Incorporate the following exercises for enhanced ankle mobility:

Improving Ankle Mobility:  Must to Minimize Injury

  • Self-myofascial Release Exercise: Using a small ball or series of small balls of varying sizes and densities. Move from the bottom of the foot to the posterior lower leg using a roller. Use a tennis ball or similarly sized ball to target areas of the lower leg with more specificity. For example, you can target the tissue between the lateral gastrocnemius/soleus and the peroneals. Work your way up to the hamstrings to include all three muscles by rotating the thigh slightly to address the medial and lateral aspects of this muscle group.
  • Self-mobilization of the Ankle Joint: Using a flat piece of elastic band, anchor it behind the foot through the loop made in the tube. Place the tubing across the very bottom of the ankle and over the talus. Create tension on the band by moving farther away from the anchor. From there, bend the knee and drive it over the front of the foot into ankle dorsiflexion. As the tibia and fibula move forward over the talus, the tubing pulls the talus back and assists its glide into the mortise. This can be performed for multiple repetitions to assist the articulation of the joint and provide the bony clearance necessary for improved dorsiflexion.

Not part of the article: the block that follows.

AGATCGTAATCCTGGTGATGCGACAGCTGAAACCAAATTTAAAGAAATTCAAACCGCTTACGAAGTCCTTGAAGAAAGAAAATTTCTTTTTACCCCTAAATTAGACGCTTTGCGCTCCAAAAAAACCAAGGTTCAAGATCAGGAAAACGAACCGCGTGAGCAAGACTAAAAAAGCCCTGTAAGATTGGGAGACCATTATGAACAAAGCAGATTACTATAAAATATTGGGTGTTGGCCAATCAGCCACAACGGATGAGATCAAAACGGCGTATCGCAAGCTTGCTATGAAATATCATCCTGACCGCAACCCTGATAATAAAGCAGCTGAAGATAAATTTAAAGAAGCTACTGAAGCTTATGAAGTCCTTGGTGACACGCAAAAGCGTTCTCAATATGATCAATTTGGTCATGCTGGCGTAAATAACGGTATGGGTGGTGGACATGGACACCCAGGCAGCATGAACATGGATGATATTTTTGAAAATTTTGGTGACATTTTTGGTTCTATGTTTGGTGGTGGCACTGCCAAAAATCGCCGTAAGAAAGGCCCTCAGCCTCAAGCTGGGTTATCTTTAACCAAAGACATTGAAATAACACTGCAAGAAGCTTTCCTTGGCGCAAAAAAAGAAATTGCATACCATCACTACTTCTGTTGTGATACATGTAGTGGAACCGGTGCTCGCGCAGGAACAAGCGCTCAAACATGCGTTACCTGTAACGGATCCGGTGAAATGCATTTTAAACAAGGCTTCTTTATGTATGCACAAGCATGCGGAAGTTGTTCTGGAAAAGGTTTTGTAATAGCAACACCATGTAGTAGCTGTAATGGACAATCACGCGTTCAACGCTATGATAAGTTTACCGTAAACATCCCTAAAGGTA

• Dynamic Stretching: Position a stable object such as a 2- to 3-inch high half-foam roller about 2 feet from a wall. Place the hands on the wall at chest level for stability and place the forefoot of one foot on the object with the heel on the ground to create some initial pre-stretch. To maximize the benefits of the lengthening of all of the involved tissue, hold the toes in extension from the object elevating the forefoot. Keep the involved knee straight in a “soft” extension.